If I ever send you an email and ask if you want to do my favorite hike in the world, say yes because I’m taking you to Lion Lake. I mean okay, it’s a 14 mile hike, but luckily my friends Britt and Melissa know me well enough to trust my taste. To me, 14 miles did not sound too terrible, especially compared to my 14 mile Mount Massive hike. Plus I love hiking 14ers, really, but there is something about mountain lakes that is so incredibly special. Please don’t ask me to ever choose between mountain lakes and 14ers. That’s like choosing between chocolate and peanut butter.
Anyway, the last time I had hiked Lion Lake was in 2010 with my cousin and brother. I did not have time to hike it last summer, and so I was way overdue. And even just based on that one hike in 2010, I still consider Lion Lake my favorite hike in the world. Strong statement, yes.
The hike starts out of the Wild Basin area of Rocky Mountain National Park, which I can never gush enough about. It’s closer to Denver than the main section, less touristy and there are several great lake hikes in the area. Bluebird Lake, Thunder Lake and Sandbeach Lake are all amazing, though Lion Lake is definitely my favorite. It’s a fun hike too because you pass by several waterfalls on the way up to Lion Lake. Some people actually hike just to Ouzel Falls, which is about 3 miles one way.
From Ouzel Falls, it’s about two miles to the turn off between Thunder Lake and Lion Lake, and while there are no waterfalls during this section, there are certainly some great views. The turn off marks 2.2 miles remaining to Lion Lake, and the trail immediately began to climb once we started heading towards Lion Lake. There were also downed trees everywhere, and it took forever to go around all of the trees. Consequently it was a pretty long 2.2 miles, and it’s possible that Britt and Melissa were starting to question my judgement.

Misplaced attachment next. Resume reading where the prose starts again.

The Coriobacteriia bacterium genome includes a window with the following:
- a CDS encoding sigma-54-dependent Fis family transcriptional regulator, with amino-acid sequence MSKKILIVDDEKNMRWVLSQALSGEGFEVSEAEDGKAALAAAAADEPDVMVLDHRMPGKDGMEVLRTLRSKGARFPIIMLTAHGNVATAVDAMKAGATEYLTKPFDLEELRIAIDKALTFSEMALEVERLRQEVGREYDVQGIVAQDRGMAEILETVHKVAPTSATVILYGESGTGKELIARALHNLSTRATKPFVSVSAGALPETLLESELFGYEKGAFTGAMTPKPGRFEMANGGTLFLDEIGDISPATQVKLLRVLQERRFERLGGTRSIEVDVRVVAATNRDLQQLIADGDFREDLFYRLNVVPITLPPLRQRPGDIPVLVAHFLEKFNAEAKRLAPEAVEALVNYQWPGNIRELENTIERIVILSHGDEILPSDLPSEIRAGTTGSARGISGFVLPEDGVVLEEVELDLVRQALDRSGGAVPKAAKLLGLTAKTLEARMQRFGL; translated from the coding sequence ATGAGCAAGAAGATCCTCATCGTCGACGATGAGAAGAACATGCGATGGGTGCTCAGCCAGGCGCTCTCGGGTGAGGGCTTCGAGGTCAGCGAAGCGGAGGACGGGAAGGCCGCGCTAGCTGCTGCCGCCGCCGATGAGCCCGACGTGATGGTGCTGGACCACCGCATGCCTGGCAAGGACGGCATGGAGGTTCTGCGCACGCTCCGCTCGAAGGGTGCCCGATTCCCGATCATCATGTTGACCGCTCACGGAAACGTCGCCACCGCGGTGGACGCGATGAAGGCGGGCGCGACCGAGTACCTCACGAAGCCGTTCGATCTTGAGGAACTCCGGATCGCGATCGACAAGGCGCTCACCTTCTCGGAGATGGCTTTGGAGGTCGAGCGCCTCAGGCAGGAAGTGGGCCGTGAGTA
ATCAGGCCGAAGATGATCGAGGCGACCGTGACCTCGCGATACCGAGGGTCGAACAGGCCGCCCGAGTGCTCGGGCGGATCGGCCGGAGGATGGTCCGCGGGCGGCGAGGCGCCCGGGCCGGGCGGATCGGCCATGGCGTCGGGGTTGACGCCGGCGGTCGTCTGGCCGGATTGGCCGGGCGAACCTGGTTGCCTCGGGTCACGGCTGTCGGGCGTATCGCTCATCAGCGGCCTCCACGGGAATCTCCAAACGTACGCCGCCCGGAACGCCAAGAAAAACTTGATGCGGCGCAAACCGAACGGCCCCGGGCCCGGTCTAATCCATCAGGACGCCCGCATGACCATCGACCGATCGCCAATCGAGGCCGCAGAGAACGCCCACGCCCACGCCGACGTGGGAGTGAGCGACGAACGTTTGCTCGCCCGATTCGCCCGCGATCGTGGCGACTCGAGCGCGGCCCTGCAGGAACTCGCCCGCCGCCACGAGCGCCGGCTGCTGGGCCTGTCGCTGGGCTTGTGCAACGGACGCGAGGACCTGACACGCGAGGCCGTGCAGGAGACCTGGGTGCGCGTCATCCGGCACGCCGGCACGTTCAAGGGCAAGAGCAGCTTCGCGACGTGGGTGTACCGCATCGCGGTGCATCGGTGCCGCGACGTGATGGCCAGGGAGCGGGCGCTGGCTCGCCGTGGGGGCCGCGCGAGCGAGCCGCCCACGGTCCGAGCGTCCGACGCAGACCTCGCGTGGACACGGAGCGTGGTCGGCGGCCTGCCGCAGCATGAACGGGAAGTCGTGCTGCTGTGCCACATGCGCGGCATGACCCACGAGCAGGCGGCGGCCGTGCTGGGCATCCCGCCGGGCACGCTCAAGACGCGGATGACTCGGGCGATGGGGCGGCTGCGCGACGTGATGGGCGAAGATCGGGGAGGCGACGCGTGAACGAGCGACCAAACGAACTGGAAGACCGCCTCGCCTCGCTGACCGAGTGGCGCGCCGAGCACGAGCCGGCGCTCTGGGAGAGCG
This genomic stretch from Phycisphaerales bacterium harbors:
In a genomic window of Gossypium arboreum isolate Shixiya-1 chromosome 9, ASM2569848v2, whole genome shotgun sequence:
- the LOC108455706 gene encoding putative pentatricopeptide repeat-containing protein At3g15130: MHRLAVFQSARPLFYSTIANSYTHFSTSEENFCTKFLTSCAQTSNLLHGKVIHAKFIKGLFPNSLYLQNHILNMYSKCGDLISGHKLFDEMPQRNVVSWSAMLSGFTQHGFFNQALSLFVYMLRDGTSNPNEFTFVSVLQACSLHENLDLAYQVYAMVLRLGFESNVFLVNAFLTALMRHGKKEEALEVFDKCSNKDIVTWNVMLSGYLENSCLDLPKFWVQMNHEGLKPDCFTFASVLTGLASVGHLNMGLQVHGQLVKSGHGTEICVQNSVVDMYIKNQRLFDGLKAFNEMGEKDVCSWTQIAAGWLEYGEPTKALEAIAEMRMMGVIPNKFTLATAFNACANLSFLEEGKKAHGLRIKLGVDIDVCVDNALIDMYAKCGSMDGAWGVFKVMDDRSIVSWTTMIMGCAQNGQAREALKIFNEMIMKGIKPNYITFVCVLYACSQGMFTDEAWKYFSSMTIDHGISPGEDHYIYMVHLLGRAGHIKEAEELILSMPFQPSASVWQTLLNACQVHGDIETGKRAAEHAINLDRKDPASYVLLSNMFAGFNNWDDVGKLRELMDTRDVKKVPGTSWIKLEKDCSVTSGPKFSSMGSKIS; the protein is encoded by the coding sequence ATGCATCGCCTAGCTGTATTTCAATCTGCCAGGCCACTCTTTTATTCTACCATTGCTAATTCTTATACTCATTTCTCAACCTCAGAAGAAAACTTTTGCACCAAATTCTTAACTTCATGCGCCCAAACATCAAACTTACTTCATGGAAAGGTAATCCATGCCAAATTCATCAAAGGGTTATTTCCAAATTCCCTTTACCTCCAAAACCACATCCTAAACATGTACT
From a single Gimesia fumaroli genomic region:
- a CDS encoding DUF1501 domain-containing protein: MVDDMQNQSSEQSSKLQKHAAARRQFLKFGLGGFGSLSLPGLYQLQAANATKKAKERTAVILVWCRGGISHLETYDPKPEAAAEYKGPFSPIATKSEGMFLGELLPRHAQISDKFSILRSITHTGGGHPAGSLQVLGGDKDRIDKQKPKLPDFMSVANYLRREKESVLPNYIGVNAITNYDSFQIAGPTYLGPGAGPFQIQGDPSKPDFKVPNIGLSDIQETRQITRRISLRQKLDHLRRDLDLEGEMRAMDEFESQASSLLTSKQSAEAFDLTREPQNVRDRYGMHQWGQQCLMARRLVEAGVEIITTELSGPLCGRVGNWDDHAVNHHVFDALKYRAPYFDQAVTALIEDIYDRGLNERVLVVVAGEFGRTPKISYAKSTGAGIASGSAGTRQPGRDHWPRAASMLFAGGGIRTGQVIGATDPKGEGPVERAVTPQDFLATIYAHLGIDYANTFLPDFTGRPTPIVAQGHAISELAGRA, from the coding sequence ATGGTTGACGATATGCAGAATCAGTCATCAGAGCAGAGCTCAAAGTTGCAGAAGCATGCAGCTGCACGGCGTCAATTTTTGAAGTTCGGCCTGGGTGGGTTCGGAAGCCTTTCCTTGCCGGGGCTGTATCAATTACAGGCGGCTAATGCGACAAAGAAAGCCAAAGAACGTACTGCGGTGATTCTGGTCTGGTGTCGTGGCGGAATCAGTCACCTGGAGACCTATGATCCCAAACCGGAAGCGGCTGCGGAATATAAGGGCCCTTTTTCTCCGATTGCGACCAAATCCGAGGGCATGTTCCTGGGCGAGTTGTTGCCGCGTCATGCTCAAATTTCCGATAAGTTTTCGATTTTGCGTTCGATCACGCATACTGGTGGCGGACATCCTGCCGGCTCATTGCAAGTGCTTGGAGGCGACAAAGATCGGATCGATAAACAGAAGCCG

At last, we reached a meadow with a small stream. This was promising, and I was pretty sure we were close.
We hit a snowfield and took a quick break to build a mini-snowman. Did I mention that I was wearing Chacos for the entire hike? I forgot my hiking shoes at my house, but I was wearing Chacos so I figured it would probably be okay. I got a kick out of walking over the snow in my Chacs.
Chacs in the snow. Don’t mind the dirt.
Nothing makes a hike worth it like the first view of the mountain lake (or summit). When we finally rounded the corner and saw Lion Lake, I had this huge smile on my face. It was even more beautiful than I remembered.
Lunch rock. Gorgeous.
Britt and I tried to hike up to Lion Lake 2, as there are actually three lakes at the end of this trail. However, there was too much snow for the Chacos to handle getting up the final section, so we just turned back. We had great views of Lion Lake from a little higher though, which was definitely worth it. Then, reluctantly, we said our final good-byes to Lion Lake and headed back down the trail.
We stopped in Lyons on the way back for a beer at Oskar Blue’s, and by the time I got back home in Denver it was 7:00 p.m. 14 hour day or not though, the day had definitely been great. The Chacos on the hike down, however, were not great. I think I will reserve Chacos for hikes less than 10 miles on flat terrain. Also I think I will apply sunscreen to my feet.